The Portrayal of Asian Food in America


A. Guo

Why are we constantly made fun of for the food we bring to school? There is a larger context than you might expect.

The distinct smell of black vinegar and meat-and-egg-filled dumplings wafted through the elementary kid stuffed bus, and the comments were curious, “What is that smell?”, “Where is it coming from?”. Their eyes checked the windows, seats, and people, determined to find the mystery source.

Now sitting ten times more self consciously, I attempted to cover my lunch box’s smell with my large, boxy backpack. My heart stopped as I made eye contact with the girl next to me, “Do you smell that?” she asked, her eyebrows scrunched. I quickly shook my head, silently wishing for the bus to drive faster.

As we arrived at school, my feelings of anxiousness turned into anger, why did my mom have to pack such a smelly lunch? Why did black vinegar smell so strong? Why couldn’t I just eat lunchables and pizza like the other kids?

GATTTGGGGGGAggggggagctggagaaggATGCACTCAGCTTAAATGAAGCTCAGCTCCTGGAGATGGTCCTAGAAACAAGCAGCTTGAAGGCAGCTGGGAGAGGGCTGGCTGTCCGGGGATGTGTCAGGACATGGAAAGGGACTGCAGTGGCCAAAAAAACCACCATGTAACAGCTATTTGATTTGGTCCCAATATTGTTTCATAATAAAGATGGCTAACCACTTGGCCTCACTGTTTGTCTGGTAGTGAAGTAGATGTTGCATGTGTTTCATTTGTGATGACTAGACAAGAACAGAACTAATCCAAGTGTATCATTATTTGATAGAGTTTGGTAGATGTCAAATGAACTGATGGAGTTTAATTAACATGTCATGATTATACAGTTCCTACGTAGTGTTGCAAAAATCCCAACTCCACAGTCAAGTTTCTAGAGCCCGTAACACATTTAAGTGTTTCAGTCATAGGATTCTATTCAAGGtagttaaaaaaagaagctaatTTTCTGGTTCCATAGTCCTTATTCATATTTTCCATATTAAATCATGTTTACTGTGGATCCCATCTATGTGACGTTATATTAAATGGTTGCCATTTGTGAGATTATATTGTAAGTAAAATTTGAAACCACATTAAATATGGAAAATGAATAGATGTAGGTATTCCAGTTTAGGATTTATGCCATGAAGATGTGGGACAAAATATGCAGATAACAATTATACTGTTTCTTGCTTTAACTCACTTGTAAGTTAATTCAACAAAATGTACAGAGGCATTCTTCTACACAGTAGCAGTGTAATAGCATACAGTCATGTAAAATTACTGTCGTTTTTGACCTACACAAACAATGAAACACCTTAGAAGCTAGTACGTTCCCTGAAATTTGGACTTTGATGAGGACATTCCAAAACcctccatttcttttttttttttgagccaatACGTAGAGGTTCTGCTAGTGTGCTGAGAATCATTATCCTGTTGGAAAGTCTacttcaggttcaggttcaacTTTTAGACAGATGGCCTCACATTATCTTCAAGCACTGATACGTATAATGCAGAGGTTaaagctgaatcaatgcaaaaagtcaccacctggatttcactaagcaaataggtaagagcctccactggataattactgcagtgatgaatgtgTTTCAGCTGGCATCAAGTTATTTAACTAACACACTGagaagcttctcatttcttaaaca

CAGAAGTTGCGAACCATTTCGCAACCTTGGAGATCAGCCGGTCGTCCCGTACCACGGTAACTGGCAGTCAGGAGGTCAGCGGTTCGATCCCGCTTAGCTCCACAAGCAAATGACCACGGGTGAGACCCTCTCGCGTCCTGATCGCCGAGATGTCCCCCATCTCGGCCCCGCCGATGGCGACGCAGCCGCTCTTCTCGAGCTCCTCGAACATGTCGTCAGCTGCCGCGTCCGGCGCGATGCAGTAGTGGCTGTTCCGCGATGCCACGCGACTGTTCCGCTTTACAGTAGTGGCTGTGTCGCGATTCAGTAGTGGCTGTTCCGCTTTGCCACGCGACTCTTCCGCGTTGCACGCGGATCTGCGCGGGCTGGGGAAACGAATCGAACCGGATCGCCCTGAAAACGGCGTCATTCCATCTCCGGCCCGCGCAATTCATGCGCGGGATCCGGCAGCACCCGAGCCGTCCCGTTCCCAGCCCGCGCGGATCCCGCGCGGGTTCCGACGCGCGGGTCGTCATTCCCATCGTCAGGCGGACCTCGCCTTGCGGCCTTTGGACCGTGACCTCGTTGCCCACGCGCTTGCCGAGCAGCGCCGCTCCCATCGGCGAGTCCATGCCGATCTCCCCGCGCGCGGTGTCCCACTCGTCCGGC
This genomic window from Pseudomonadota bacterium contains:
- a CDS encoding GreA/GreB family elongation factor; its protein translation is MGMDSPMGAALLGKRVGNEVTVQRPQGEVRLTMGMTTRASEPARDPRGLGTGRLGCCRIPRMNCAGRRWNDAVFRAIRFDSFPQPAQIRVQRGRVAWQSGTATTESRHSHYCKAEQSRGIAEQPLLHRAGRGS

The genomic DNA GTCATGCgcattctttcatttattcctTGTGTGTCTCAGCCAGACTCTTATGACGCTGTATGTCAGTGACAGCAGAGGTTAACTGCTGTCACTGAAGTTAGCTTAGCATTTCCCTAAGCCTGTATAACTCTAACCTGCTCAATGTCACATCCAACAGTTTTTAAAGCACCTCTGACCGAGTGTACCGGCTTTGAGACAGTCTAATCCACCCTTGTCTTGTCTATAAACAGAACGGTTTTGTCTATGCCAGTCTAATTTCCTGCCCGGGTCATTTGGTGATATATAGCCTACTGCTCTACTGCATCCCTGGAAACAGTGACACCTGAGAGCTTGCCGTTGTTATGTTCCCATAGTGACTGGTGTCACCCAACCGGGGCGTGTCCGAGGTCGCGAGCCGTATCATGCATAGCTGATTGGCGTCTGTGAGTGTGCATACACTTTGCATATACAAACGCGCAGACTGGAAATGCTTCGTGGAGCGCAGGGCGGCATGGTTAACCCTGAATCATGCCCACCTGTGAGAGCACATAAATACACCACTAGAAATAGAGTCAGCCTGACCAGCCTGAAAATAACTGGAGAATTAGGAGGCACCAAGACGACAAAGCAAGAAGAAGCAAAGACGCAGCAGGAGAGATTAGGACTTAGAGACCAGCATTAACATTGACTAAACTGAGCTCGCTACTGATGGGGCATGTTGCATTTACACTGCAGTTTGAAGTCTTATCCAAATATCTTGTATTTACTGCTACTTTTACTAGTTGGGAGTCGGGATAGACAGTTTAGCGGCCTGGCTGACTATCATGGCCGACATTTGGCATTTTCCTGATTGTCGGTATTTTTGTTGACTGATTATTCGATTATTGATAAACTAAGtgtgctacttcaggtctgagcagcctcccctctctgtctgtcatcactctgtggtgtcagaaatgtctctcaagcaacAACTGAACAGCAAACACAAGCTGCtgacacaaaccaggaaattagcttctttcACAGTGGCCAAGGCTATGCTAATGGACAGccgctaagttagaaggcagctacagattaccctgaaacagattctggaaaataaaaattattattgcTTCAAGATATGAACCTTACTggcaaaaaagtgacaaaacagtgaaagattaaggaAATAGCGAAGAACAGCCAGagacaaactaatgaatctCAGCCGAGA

This damage of relationship to food ties to a larger narrative of xenophobia and racism. In specific regards to Asians and Asian Americans, exoticizing foods has led to real consequences for Asian-owned businesses and restaurants. When looking at the rise in hate crimes, Covid-19 was constantly linked to false rumors about a Chinese women catching Covid when eating a bat. In more subtle attacks there are examples like the labels displaying “MSG FREE” which continue from the elementary disgust of Asian food.

Uncleanliness has a long association with Asian Americans: dating back to The Page Act in 1875 where Asian women were characterized as disease-ridden prostitutes. During the Second Opium War, there was a fascination and fear of “Chinese ways of eating”. In the 1980s, MSG was falsely blamed for a variety of physical conditions while being associated with Chinese restaurants.

So while a small remark on the smell of bean paste may seem insignificant, those regards stem from much more historical and systemic issues.